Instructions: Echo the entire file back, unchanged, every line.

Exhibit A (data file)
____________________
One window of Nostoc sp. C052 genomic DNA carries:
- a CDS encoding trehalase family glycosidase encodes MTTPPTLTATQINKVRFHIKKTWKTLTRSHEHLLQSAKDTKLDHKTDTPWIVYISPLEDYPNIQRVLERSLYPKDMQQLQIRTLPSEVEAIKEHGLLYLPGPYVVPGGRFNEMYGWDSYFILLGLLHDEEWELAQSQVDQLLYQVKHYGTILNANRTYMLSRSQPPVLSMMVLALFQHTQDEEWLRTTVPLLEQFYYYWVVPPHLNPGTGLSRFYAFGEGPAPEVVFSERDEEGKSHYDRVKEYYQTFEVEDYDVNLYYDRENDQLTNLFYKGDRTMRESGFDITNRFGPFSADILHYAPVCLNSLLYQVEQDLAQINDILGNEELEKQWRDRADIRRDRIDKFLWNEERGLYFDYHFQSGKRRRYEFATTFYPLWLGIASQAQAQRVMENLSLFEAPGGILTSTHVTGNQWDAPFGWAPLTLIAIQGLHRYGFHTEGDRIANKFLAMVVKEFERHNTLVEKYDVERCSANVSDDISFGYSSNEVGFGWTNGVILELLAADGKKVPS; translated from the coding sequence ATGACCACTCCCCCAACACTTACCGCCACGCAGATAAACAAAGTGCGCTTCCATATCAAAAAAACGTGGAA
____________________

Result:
One window of Nostoc sp. C052 genomic DNA carries:
- a CDS encoding trehalase family glycosidase encodes MTTPPTLTATQINKVRFHIKKTWKTLTRSHEHLLQSAKDTKLDHKTDTPWIVYISPLEDYPNIQRVLERSLYPKDMQQLQIRTLPSEVEAIKEHGLLYLPGPYVVPGGRFNEMYGWDSYFILLGLLHDEEWELAQSQVDQLLYQVKHYGTILNANRTYMLSRSQPPVLSMMVLALFQHTQDEEWLRTTVPLLEQFYYYWVVPPHLNPGTGLSRFYAFGEGPAPEVVFSERDEEGKSHYDRVKEYYQTFEVEDYDVNLYYDRENDQLTNLFYKGDRTMRESGFDITNRFGPFSADILHYAPVCLNSLLYQVEQDLAQINDILGNEELEKQWRDRADIRRDRIDKFLWNEERGLYFDYHFQSGKRRRYEFATTFYPLWLGIASQAQAQRVMENLSLFEAPGGILTSTHVTGNQWDAPFGWAPLTLIAIQGLHRYGFHTEGDRIANKFLAMVVKEFERHNTLVEKYDVERCSANVSDDISFGYSSNEVGFGWTNGVILELLAADGKKVPS; translated from the coding sequence ATGACCACTCCCCCAACACTTACCGCCACGCAGATAAACAAAGTGCGCTTCCATATCAAAAAAACGTGGAA